Effective Behavioral Science In The Workplace Doesn’t Require A Degree

This is the second article in a three-part series on behavioral science and leadership. In this series we discuss how these concepts and practices overlap to create a positive impact on workforce development, business outcomes, and expanding an organization’s leadership potential. Here’s a link to the first article.

The corporate learning space has had a lot of exposure to behavioral science recently, especially as it pertains to leadership development. Why? Behavioral science is the study behind leaders’ behaviors in the workplace. These behaviors have considerable value as they can be predictors of success, failure, and indicate which developmental areas may produce the most favorable career and business outcomes.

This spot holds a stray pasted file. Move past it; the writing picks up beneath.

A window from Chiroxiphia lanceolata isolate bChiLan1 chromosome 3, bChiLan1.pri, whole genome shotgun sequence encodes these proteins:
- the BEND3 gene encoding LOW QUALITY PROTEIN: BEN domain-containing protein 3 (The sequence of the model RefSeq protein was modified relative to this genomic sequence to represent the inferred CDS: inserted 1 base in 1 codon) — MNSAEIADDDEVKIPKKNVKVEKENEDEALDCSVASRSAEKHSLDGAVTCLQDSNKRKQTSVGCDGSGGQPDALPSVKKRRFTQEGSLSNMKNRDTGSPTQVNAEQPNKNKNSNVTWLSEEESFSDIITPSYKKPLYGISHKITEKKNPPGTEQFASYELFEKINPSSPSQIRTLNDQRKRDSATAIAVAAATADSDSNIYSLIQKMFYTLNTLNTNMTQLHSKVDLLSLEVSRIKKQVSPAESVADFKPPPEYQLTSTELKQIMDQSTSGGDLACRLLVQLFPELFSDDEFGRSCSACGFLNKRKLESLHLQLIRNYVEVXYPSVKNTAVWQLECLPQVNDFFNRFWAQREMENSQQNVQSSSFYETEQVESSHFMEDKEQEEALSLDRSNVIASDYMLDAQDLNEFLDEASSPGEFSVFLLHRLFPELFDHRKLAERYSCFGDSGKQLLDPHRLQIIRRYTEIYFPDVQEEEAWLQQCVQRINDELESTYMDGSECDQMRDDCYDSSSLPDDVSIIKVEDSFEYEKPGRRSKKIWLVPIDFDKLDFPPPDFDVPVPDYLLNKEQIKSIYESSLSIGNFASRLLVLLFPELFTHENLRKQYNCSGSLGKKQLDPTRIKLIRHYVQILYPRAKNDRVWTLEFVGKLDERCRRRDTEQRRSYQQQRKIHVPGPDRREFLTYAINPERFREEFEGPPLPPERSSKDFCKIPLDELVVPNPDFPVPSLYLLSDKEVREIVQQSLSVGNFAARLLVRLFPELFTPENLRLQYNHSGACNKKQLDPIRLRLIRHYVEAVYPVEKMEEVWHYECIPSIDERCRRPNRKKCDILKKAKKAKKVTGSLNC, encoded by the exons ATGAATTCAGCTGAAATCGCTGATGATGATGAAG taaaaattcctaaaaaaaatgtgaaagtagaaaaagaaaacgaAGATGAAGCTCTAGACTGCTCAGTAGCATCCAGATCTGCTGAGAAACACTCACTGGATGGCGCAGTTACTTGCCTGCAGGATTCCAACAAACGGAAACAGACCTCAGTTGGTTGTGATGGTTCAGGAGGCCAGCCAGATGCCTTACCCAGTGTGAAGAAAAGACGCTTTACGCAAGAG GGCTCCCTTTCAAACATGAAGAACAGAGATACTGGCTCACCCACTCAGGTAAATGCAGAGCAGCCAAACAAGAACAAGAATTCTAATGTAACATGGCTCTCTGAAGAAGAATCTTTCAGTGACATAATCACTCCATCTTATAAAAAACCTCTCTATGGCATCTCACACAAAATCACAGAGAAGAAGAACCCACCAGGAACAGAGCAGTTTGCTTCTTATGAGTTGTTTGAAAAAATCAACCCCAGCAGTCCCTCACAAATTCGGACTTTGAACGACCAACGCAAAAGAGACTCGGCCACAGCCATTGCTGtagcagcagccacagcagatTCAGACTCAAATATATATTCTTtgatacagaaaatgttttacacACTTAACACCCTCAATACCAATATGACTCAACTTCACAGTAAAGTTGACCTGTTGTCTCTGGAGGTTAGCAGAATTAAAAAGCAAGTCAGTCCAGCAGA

Essentially, behavioral science can help us understand and influence change in the following areas:

  • Leader development: How leader development impacts unconscious decision-making, choice, and self-determination.
  • Leader effectiveness: How productivity measurements are contextualized based on the organization.
  • Leader agency: How autonomy of choice shapes motivation and self-determination.

Through systematic experimentation and investigation of the impact of workplace coaching, when applied behavioral science can influence leaders, teams, and organizations. However, it’s important to note that behavioral science without context is useless.
Context is key for both behavioral science and leadership development.

An off-the-shelf template can’t address your organization’s leadership culture and needs. To find a solution that works for your company requires that you as a learning or talent leader ask: when, why, and how.

Effective Behavioral Science In The Workplace Doesn't Require A Degree 1